television footage showing lines of trucks parked at the 
border.  Finally, the Ukrainian government faced a 
longer-term task of preserving the "Yushchenko plan" on 
Transnistria and the five-plus-two negotiation process. 
Transnistrian strongman Smirnov had declared that, with 
implementation of the customs protocol, Ukraine had sided 
with Moldova and lost its status as a guarantor of the 
Transnistrian settlement process.  Ponomarenko also was 
concerned that the Transnistrian authorities might undertake 
some additional damaging action just before or during the 
March 26 Ukrainian parliamentary elections to weaken support 
for pro-government parties. 

The Russia Factor 

4. (C) Ponomarenko said Ukraine welcomed the wide support it 
enjoyed from the U.S., the European Union, the OSCE, and 
various European countries for the implementation of the 
customs protocol.  Only one state, Russia, had sided with 
Transnistria.  Ponomarenko asked for U.S. support in dealing 
with Russia on Transnistria, a request which, he noted, 
Foreign Minister Tarasyuk had also raised during his meeting 
with the U.S. National Security Adviser.  Romania/Moldova 
Department director Cornelia Luskalova, heading a GOU working 
group in Odesa, had recently reported to him that the 
Transnistrians had stopped considering Ukrainian proposals to 
resolve the border situation.  At the moment, ten cargo 
trucks were backed up at one border-crossing checkpoint.  The 
Ukrainian working group had offered to allow passage of the 
trucks without customs inspections simply in order to permit 
the renewed, free passage of traffic across the border.  The 
Transnistrian rejection of this concessionary proposal led 
Ponomarenko to fear that the Transnistrian authorities were 
prepared to wait out the Ukrainian government until after the 
March 26 parliamentary elections.  In this way, Ponomarenko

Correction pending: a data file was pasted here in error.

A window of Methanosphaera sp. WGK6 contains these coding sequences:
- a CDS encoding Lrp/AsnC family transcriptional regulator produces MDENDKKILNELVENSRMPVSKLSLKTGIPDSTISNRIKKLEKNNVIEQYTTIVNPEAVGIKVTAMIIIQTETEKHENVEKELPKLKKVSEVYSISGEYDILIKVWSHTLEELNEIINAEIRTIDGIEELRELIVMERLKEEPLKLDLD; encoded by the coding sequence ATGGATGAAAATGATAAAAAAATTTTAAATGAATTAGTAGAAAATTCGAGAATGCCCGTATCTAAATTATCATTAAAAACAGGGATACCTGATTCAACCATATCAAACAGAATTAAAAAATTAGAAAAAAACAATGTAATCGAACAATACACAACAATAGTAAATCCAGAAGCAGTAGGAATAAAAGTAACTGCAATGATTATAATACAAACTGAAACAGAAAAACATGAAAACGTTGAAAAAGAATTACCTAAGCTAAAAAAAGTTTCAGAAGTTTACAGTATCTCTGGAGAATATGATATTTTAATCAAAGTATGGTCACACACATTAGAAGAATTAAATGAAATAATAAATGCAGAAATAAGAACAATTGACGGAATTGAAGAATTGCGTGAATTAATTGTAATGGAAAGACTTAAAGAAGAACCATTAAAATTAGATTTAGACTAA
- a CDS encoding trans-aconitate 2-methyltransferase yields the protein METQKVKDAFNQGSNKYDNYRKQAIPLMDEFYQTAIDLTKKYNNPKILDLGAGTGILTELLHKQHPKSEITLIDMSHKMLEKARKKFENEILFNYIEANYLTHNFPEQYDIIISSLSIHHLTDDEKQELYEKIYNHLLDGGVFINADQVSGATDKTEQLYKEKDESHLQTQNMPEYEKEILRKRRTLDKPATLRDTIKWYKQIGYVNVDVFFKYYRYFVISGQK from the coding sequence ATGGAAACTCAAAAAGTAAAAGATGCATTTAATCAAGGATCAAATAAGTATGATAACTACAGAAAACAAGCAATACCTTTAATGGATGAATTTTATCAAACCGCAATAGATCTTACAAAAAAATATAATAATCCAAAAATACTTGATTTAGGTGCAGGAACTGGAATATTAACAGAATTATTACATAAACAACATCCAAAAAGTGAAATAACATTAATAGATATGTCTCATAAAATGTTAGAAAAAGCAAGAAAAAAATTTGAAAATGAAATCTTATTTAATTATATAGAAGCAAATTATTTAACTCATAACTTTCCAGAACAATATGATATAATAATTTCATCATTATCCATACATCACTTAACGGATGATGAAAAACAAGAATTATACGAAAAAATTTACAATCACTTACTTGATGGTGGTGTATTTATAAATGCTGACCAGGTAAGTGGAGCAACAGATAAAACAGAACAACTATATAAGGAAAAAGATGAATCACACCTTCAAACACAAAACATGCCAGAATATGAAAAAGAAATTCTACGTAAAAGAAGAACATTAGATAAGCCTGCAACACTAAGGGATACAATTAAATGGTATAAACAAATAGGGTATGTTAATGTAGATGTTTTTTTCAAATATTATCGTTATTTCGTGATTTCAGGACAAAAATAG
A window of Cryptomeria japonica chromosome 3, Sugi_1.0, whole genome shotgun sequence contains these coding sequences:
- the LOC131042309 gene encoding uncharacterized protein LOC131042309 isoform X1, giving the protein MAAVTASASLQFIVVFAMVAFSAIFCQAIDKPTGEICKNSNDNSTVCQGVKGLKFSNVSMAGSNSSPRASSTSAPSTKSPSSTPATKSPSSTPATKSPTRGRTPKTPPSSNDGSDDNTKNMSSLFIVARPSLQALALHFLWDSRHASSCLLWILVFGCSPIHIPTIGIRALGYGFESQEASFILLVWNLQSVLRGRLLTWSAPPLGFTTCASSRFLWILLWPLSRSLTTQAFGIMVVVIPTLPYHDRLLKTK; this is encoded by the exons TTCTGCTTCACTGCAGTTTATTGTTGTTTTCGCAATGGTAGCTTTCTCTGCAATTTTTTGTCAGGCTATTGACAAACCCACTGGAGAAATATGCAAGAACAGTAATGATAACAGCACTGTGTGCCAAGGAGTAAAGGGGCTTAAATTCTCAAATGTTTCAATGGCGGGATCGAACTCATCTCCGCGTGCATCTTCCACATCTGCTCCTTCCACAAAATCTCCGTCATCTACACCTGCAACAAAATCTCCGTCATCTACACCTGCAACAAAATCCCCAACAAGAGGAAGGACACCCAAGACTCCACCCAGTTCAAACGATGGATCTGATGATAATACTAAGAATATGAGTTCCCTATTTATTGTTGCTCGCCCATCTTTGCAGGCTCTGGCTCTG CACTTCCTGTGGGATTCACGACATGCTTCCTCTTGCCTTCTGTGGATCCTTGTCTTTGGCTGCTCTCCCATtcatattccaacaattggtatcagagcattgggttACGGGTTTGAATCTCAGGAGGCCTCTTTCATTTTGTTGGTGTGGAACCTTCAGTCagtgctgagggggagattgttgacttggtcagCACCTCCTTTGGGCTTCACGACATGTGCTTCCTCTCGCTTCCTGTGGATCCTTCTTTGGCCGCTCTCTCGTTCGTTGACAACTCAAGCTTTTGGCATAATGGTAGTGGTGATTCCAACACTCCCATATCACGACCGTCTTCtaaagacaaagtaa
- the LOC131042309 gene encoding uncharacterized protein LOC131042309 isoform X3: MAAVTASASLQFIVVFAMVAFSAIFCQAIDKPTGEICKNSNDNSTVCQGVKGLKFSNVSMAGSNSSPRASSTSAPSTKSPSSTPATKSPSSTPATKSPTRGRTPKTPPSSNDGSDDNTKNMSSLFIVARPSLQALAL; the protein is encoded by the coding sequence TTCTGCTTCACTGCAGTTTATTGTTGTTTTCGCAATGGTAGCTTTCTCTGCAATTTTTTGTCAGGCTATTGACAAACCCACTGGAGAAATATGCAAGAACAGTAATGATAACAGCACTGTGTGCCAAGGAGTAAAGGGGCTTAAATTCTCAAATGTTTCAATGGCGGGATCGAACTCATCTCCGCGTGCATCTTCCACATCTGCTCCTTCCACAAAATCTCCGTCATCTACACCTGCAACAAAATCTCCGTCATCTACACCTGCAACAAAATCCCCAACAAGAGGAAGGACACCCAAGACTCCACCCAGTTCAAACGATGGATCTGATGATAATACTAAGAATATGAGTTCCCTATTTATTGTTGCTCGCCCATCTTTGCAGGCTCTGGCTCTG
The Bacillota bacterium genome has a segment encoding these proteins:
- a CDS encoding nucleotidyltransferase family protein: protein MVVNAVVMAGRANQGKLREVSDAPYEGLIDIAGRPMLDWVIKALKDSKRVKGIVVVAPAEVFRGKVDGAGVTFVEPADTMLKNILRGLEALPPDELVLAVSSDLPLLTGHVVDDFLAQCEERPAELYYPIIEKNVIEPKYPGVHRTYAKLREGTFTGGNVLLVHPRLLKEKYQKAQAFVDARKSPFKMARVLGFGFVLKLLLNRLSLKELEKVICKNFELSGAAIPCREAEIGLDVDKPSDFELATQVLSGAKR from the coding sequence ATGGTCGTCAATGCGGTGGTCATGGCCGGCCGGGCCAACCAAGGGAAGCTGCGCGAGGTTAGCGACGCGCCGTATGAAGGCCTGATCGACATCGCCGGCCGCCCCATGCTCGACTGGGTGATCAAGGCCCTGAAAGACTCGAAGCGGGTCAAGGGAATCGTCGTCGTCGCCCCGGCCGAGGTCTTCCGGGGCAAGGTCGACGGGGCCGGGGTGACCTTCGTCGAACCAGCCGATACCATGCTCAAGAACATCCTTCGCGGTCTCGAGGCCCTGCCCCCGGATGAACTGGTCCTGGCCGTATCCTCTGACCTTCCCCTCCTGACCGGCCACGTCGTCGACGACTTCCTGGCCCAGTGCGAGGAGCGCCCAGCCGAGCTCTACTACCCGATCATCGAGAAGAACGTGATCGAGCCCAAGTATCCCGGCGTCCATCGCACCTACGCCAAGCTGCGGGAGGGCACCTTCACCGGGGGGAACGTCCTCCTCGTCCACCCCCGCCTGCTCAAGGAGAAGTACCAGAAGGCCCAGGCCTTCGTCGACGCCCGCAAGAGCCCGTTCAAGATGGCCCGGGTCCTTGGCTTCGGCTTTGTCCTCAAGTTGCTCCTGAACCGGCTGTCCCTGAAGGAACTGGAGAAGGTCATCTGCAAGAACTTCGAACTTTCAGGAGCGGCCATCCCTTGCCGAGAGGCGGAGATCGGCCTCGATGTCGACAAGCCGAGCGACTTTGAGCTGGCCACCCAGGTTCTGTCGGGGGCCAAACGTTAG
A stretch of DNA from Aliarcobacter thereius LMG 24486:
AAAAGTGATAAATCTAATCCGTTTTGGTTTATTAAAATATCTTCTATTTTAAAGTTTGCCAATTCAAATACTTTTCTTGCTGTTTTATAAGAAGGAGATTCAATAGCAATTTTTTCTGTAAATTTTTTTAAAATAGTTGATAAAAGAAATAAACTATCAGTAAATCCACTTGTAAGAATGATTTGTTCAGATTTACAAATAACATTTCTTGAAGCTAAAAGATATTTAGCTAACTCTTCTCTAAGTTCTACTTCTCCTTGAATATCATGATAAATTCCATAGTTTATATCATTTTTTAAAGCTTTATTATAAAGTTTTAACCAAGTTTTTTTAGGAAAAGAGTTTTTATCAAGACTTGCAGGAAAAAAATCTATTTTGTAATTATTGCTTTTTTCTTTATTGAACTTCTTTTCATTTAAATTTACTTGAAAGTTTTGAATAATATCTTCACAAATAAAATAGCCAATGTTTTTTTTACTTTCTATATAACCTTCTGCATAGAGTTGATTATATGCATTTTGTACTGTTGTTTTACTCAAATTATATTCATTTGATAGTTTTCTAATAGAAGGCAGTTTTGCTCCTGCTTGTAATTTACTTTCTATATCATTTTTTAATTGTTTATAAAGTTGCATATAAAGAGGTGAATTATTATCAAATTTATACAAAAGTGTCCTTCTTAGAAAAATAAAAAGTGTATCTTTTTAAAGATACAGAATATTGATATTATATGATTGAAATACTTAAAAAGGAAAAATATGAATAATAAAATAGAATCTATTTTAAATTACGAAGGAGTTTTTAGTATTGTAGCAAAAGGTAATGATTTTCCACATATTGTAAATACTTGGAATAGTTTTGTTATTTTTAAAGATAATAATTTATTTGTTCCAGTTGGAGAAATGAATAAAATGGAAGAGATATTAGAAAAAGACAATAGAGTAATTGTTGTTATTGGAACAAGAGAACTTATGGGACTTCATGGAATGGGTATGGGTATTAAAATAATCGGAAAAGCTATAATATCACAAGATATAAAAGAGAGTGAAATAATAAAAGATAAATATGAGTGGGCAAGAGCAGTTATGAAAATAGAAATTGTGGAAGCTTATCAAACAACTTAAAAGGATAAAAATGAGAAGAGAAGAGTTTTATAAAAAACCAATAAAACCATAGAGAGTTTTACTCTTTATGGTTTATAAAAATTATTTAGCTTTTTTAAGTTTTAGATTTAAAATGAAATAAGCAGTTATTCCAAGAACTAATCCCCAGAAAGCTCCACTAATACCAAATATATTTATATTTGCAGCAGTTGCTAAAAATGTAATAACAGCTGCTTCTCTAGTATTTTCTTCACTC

surmised that the Transnistrians were hoping to get a 
reversal of the Ukrainian position after a new prime minister 
d cabinet were selected. 

5. (C) Saying that he had not read the actual text, 
Ponomarenko continued that he understood the Russian Duma had 
recently passed a resolution on the Transnistria situation 
describing it as a human tragedy and an economic blockade. 
Ponomarenko said the language recalled earlier Duma 
resolutions on Kosovo.  MFA was trying to persuade the 
Ukrainian parliament (Rada) to counter with its own 
resolution, but this would be tricky, since various Rada 
factions might be able to seize on the issue to politicize it. 

6. (C) Kramer said, during his participation in numerous 
five-plus-two rounds, the meetings continued to consider the 
same agenda items with no visible progress.  The Ukrainian 
government action was important because it disturbed the 
status quo.  He agreed with Ponomarenko that the 
Transnistrians had provoked the current difficulty by 
imposing an economic blockade on themselves.  The USG had 
issued a statement of support for the Ukrainian action and 
instructions had recently gone out to U.S. embassies, 
including in Moscow, to counter Russian disinformation. 
Kramer said he hoped Transnistrian business enterprises, a 
number of which had already registered with the Moldovan 
government, would pressure the Transnistrian authorities to 
lift the blockade.  He assured Ponomarenko that the USG would 
continue its firm support for the Ukrainian action, which was 
an important development of the Yushchenko plan for 
resolution of the Transnistria issue.  He said the U.S. 
Embassy would issue a statement (subsequently released)